The baseline knowledge which music-lovers possess – that Rossini’s jolly Petite Messe Solennelle features a harmonium – should be seen merely as the tip of a sizeable iceberg. Mahler, Dvoπák, Richard Strauss, Hindemith, Berg, Schoenberg, Elgar, Liszt, Saint-Saëns… the line of great composers who employed the harmonium goes on and on. One favourite piece is Percy Grainger’s orchestral transcription of Debussy’s Pagodes, which hands the instrument a bizarre but brilliantly effective starring role.
However, back to the beginning. Harmoniums trace their origins back over 4,500 years, says Frans van der Grijn of the Harmonium Museum at Barger-Compascuum in the Netherlands. ‘The oldest image of a free reed is found on a memorial stone dating back to 551 AD,’ he says. ‘However, written documentation goes back to 1100 BC, which in turn refers to the use of free reeds in China in 2500 BC.’
When was the first harmonium made?
Fast forward to the late 18th and early 19th centuries. European instrument-makers were exploring ways of producing a smaller version of the pipe organ. Much smaller. Frenchman Gabriel Grenié made a crucial breakthrough in creating the Orgue expressif, so-called because its sound (once an ‘Expression’ stop was pulled) could be manipulated via the pedal action on the bellows to facilitate close control over crescendo and diminuendo, and a range of tonal colour. The Orgue expressif (which became a generic term) spawned many imitations, from the Adelophone and Harmonikon to the Seraphine and Terpodion.
What did these early ‘blower’ harmoniums provide that held such potential for commercial development? A cheaper alternative to the pipe organ in ecclesiastical settings, of course. ‘But manufacturers were also offering a fun, modern device for making music in the home,’ explains Pam Fluke. ‘They were less expensive than pianofortes, which couldn’t match the Orgue Expressif’s ability to stay in tune and be “expressive”. Nor could the piano sustain a note’s volume.’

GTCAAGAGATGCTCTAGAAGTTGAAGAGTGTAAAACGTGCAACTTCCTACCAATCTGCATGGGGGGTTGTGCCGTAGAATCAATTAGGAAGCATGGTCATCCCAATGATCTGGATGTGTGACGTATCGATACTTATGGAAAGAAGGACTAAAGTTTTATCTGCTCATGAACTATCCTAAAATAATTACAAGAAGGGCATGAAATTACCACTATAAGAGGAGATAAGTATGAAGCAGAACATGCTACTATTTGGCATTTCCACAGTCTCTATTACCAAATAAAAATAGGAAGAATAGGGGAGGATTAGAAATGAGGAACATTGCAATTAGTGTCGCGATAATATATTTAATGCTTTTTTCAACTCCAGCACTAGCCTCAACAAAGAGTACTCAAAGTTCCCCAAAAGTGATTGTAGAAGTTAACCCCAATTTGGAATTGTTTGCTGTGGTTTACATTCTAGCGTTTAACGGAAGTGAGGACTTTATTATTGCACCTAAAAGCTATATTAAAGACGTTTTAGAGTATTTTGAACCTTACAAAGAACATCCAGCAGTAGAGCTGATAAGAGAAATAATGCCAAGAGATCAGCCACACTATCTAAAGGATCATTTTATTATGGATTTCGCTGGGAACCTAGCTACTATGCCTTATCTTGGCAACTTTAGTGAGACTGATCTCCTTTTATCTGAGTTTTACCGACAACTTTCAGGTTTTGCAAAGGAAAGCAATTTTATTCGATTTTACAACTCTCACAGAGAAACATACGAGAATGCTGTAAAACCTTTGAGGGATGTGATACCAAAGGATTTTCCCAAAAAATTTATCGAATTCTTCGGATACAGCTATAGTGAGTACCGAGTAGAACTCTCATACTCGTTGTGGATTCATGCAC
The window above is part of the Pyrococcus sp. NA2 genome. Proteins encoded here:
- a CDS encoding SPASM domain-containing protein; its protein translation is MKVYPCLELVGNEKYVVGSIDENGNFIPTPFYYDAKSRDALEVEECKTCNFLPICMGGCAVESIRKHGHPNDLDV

Why are they called harmoniums?
The word ‘harmonium’ was coined in Paris in the 1840s by Alexandre-François Debain. He established a basic standardised model of excellent quality which was imitated widely, not least in the range of stops to colour the sound. By 1867 he employed around 600 workers. That word ‘harmonium’ became the umbrella term it remains, never mind the vast number of individual brand names dreamt up by manufacturers.
Significant innovations by Debain’s fellow Parisian Jacob Alexandre opened up still more expressive options for the player blessed with skill and ear. But the massive expansion of the ‘everyday’ harmonium market in the 19th century was sparked when an Alexandre employee migrated to the US, taking with him a key idea. He proposed using suction as the means of producing sound across the free reeds. The notion was taken up by the Boston-based company, Mason and Hamlin. Their success (nearly a quarter of a million instruments made over the years) helped create a worldwide market for the ‘American Organ’.
Why were harmoniums popular?
The technology behind suction instruments (as, for example, Continental examples show) was capable of offering excellent sound quality and refinement. But many American Organ manufacturers cut corners to keep prices low. Churches and chapels in the UK might pick up an instrument in the later 19th century for as little as £4 (perhaps £350 today). ‘They might also invest in a device which made it possible to play hymn tunes with minimal musical ability,’ Phil Fluke explains. ‘This was a box, secured over the keyboard, displaying rows of numbered push-buttons. Press down the sequence of numbers given for any particular hymn while pedalling away, and down went the appropriate chords.’